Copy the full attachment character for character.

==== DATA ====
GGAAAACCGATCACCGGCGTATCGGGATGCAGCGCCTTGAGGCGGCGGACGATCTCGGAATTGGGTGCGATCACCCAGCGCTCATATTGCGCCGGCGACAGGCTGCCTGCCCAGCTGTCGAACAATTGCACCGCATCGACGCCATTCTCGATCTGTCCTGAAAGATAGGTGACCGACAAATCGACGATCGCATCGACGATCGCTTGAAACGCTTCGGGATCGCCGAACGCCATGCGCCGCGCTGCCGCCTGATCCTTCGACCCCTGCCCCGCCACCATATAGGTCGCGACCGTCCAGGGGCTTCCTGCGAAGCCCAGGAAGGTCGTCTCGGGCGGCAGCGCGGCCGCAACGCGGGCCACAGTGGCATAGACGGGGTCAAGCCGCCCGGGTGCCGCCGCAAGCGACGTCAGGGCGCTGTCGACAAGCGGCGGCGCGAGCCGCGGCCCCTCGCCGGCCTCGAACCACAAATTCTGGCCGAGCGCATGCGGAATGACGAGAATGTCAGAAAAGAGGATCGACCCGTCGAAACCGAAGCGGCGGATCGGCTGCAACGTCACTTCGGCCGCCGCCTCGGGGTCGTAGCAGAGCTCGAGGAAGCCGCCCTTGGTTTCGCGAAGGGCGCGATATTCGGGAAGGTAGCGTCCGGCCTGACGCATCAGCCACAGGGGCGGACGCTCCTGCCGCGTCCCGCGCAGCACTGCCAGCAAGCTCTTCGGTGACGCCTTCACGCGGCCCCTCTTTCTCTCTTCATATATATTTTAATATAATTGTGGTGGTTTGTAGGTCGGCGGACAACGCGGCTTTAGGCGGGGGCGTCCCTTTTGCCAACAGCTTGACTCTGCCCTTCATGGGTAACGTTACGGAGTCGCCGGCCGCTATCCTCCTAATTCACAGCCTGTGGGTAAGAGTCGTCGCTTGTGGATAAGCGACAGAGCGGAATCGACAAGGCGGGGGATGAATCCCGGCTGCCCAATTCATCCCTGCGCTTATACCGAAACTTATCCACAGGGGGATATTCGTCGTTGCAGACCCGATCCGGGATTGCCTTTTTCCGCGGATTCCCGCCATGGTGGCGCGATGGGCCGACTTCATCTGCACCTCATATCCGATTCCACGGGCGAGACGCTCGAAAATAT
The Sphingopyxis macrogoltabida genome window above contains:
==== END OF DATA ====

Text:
GGAAAACCGATCACCGGCGTATCGGGATGCAGCGCCTTGAGGCGGCGGACGATCTCGGAATTGGGTGCGATCACCCAGCGCTCATATTGCGCCGGCGACAGGCTGCCTGCCCAGCTGTCGAACAATTGCACCGCATCGACGCCATTCTCGATCTGTCCTGAAAGATAGGTGACCGACAAATCGACGATCGCATCGACGATCGCTTGAAACGCTTCGGGATCGCCGAACGCCATGCGCCGCGCTGCCGCCTGATCCTTCGACCCCTGCCCCGCCACCATATAGGTCGCGACCGTCCAGGGGCTTCCTGCGAAGCCCAGGAAGGTCGTCTCGGGCGGCAGCGCGGCCGCAACGCGGGCCACAGTGGCATAGACGGGGTCAAGCCGCCCGGGTGCCGCCGCAAGCGACGTCAGGGCGCTGTCGACAAGCGGCGGCGCGAGCCGCGGCCCCTCGCCGGCCTCGAACCACAAATTCTGGCCGAGCGCATGCGGAATGACGAGAATGTCAGAAAAGAGGATCGACCCGTCGAAACCGAAGCGGCGGATCGGCTGCAACGTCACTTCGGCCGCCGCCTCGGGGTCGTAGCAGAGCTCGAGGAAGCCGCCCTTGGTTTCGCGAAGGGCGCGATATTCGGGAAGGTAGCGTCCGGCCTGACGCATCAGCCACAGGGGCGGACGCTCCTGCCGCGTCCCGCGCAGCACTGCCAGCAAGCTCTTCGGTGACGCCTTCACGCGGCCCCTCTTTCTCTCTTCATATATATTTTAATATAATTGTGGTGGTTTGTAGGTCGGCGGACAACGCGGCTTTAGGCGGGGGCGTCCCTTTTGCCAACAGCTTGACTCTGCCCTTCATGGGTAACGTTACGGAGTCGCCGGCCGCTATCCTCCTAATTCACAGCCTGTGGGTAAGAGTCGTCGCTTGTGGATAAGCGACAGAGCGGAATCGACAAGGCGGGGGATGAATCCCGGCTGCCCAATTCATCCCTGCGCTTATACCGAAACTTATCCACAGGGGGATATTCGTCGTTGCAGACCCGATCCGGGATTGCCTTTTTCCGCGGATTCCCGCCATGGTGGCGCGATGGGCCGACTTCATCTGCACCTCATATCCGATTCCACGGGCGAGACGCTCGAAAATAT
The Sphingopyxis macrogoltabida genome window above contains: